C.C.B.LAM1, T.MINA2, E.RIBOLI3, J.LEE4, J.NGEOW5, E.S.LEE6, P.ELLIOT3, M.LOH2, J.CHAMBERS2
Khoo Teck Puat Hospital1, Nanyang Technological University2, Imperial College London3, Institute of Mental Health4, National Cancer Centre Singapore5, NHG Polyclinics6
Obesity is an increasing public health problem. National health statistics show that Malays and South Asians are more susceptible to obesity than Chinese. We hypothesize that specific dietary and physical activity factors contribute to this difference.
This study is based on cross-sectional data from the HELIOS study, a prospective cohort population study in Singapore. Clinical measurements were measured according to standardised protocols. Dietary intake was assessed using a locally developed Food Frequency Questionnaire (FFQ), and physical activity levels were estimated using the International Physical Activity Questionnaire (IPAQ). Multivariable regression models were used to determine the relationship between dietary and physical factors and adiposity.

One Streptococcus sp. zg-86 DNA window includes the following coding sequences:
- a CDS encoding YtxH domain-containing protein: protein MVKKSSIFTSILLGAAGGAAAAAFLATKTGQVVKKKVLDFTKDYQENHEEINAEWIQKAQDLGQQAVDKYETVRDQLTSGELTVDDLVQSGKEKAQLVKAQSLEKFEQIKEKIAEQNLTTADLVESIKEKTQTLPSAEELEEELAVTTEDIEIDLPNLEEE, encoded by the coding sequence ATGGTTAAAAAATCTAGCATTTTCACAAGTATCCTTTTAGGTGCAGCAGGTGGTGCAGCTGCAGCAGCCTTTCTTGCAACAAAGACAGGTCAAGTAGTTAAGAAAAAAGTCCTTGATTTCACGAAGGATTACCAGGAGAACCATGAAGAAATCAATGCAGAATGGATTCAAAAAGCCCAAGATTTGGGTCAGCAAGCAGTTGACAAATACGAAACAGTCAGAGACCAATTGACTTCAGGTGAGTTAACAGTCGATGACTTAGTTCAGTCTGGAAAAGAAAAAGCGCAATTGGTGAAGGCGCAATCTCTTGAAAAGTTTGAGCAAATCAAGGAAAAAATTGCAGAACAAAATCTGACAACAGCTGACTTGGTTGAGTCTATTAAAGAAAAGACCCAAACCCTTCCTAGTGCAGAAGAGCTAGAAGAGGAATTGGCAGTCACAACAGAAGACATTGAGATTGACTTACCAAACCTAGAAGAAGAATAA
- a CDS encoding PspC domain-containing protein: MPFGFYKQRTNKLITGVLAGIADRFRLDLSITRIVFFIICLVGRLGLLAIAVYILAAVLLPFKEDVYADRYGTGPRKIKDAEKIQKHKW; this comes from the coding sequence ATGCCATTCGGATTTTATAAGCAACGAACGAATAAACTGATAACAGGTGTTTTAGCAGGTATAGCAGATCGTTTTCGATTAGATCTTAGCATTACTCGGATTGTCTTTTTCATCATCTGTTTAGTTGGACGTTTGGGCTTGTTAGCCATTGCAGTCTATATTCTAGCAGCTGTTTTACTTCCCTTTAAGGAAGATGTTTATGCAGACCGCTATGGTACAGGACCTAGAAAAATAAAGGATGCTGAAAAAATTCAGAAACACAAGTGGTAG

Based on 5902 participants (76.8% Chinese, 8.2% Malays, 15.0% South Asians; Mean age: 51.4±11.8 years), Chinese had the highest mean protein and total fat intakes, and the lowest mean carbohydrate and sugar intakes; They also had the highest proportion who engaged in vigorous physical activities but had the lowest mean overall total energy expenditure and were the most sedentary (all P<0.001). Saturated fat intake, fibre intake and engagement in high levels of vigorous activities were independent predictors of adiposity, but ethnicity remained strongly predictive of adiposity with no significant reduction in the effect size (all P<0.01).
Low saturated fat intake, high fibre intake and engagement in high levels of vigorous physical activities are independently associated with lower adiposity. However, ethnicity continues to associate with adiposity very strongly. Therefore, the role of these dietary and physical activity factors underlying the different obesity prevalence is likely to be small.